Aftermath of violence: Helping children cope
The nation and the world were impacted last month by the events in Newtown, Connecticut, in which 20 children and six adults lost their lives in a terrible mass shooting. While events of this kind are occurring too frequently in our world, this particular incident especially touched our lives by virtue of the number of innocent children whose lives were cut short. As parents, grandparents, brothers, sisters, uncles and aunts, we all identify in various ways with the pain experienced by those who lost their children on that day.
In the aftermath of this event, the national press struggled with questions of how parents talk with their children about such events. How can parents assure their children that when they go to school, the mall, church, and other public places, they will be safe?
The reality is that bad things happen and that sometimes these bad things happen to good people. This fact is part of living in a fallen, less-than-perfect world. On the other hand, the vast majority of the time, adults and children interact in the world with no negative consequences. As terrible as the Sandy Hook shootings were, it was an incident, not a pattern. Does society need to take steps to protect our children? Absolutely, steps need to be taken to protect those who cannot protect themselves. On the other hand, while children need to be assured that they are loved and actions are being taken to make them safe, as adults we know there are no guarantees.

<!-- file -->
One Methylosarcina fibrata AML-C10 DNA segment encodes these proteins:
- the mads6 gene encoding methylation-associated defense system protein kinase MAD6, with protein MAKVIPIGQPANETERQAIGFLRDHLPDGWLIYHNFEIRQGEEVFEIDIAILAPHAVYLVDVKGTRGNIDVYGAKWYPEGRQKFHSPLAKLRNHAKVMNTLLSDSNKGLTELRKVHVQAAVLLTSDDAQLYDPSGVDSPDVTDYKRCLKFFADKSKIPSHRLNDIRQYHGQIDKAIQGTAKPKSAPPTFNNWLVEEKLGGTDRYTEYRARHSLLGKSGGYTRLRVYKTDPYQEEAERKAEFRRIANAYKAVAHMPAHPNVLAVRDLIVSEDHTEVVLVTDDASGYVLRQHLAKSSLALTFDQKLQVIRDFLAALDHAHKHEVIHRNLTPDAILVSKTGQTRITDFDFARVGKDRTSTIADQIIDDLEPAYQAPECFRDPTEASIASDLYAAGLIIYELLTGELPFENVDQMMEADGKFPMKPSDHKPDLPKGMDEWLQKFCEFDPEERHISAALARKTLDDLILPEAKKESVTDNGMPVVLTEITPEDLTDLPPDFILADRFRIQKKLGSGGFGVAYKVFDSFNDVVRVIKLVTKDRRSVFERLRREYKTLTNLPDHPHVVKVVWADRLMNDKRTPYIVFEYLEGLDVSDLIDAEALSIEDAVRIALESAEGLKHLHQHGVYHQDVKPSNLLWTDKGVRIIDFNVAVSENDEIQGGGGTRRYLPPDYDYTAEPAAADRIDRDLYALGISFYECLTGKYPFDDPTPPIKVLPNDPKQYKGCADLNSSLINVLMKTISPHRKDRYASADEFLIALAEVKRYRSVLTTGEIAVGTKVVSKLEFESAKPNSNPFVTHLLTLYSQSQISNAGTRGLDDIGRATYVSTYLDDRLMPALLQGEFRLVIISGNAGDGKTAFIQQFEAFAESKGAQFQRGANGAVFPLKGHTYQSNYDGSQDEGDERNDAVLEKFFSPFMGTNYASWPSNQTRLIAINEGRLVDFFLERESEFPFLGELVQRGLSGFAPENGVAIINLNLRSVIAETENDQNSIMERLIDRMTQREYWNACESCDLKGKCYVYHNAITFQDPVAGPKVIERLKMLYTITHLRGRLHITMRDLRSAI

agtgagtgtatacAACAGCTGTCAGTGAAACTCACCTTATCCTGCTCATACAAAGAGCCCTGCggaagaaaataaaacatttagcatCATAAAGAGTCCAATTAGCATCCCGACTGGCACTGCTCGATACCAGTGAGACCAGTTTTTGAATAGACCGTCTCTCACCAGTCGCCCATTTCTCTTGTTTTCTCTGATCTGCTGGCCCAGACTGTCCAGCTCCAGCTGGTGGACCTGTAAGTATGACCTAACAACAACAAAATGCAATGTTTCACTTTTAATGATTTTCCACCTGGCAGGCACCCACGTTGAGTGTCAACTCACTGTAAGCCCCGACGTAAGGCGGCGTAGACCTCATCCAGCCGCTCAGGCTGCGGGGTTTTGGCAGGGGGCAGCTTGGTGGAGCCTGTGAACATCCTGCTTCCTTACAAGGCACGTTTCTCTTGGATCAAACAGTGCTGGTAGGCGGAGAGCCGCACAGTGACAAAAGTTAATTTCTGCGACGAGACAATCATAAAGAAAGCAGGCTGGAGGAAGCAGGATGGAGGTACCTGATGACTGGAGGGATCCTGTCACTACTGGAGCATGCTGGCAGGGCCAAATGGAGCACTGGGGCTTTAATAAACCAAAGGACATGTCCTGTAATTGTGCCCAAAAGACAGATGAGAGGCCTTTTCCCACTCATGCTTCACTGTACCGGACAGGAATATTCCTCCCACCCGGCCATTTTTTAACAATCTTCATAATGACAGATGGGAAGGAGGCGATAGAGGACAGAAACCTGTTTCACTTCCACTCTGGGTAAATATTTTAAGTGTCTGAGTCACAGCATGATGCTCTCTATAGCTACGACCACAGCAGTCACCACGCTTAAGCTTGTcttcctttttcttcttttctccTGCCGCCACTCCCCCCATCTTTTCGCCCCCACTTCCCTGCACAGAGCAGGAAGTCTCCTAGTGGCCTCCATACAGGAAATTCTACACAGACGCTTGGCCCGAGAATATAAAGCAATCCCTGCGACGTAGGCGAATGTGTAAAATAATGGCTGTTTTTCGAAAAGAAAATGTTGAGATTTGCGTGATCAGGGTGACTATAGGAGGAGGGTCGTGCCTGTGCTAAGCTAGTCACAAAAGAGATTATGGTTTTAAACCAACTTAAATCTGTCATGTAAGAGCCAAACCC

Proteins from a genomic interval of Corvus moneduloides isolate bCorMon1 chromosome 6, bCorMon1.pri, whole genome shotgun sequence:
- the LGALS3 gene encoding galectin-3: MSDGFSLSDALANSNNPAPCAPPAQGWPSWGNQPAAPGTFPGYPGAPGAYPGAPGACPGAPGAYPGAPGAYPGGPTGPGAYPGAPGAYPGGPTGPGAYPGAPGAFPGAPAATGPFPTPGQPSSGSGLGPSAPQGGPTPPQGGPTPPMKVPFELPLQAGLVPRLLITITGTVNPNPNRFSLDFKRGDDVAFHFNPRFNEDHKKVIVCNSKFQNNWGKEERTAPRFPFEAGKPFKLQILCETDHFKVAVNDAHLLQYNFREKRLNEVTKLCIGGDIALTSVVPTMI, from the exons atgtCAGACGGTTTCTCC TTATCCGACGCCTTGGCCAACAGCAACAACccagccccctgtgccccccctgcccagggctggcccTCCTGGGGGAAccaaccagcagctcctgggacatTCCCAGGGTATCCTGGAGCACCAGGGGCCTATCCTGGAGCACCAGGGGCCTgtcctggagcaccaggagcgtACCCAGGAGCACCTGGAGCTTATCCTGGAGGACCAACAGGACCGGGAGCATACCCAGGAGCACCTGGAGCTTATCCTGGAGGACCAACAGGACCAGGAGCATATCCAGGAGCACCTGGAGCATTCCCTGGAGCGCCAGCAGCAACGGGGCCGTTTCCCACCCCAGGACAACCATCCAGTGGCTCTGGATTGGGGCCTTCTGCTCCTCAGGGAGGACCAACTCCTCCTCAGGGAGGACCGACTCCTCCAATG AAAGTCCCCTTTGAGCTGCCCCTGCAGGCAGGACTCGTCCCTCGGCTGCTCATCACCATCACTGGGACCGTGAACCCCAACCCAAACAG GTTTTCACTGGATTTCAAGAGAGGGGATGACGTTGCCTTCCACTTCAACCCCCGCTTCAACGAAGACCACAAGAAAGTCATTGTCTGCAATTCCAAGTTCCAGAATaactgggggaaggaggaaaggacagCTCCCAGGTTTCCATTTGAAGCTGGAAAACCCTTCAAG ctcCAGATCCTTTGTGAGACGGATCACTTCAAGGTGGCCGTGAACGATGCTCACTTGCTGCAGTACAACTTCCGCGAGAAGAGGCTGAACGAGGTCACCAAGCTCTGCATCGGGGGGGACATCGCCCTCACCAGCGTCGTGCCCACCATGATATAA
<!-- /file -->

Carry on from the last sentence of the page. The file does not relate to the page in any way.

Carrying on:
It helps me to remember that children are resilient creatures. They do not need to be sheltered from the truth. Certainly truth needs to be communicated to them at a level which they comprehend and in portions that they can accept. However, hiding the truth from children or sheltering them from the realities of life is not helpful. Children need adults to model and teach them how to cope in difficult times. They need adults who will be there to comfort them when they hurt and in those times when confusion abounds.
On the Sunday following the December shootings, my son, who is a pastor, reminded the congregation that “Love still defeats hate, and hope is still stronger than despair.” Most important, all of us—adults and children alike—need to be reminded that God is in control, He loves us, and He still answers prayer.
The Sandy Hook shootings remind us parents of the precious gifts God has blessed us with in the persons of our children. The shootings also remind us of the uncertainties of life. While there is much we can do to provide a secure and safe environment for our children, we do not have full control over life events. As believers, the best we can do is trust God to protect us or be with us and comfort us during those times when evil seems to prevail. Ultimately, we can be assured that God is in control, He will right all wrongs, and He will prevail over all evil.
Peter Wilson, Ed.D.,
Chair, Graduate Counseling Program
Trevecca Nazarene University
Peter Wilson, a licensed psychologist in the state of Tennessee, is the director of the Graduate Counseling Program at Trevecca Nazarene University. He also sees clients one day a week in Hendersonville.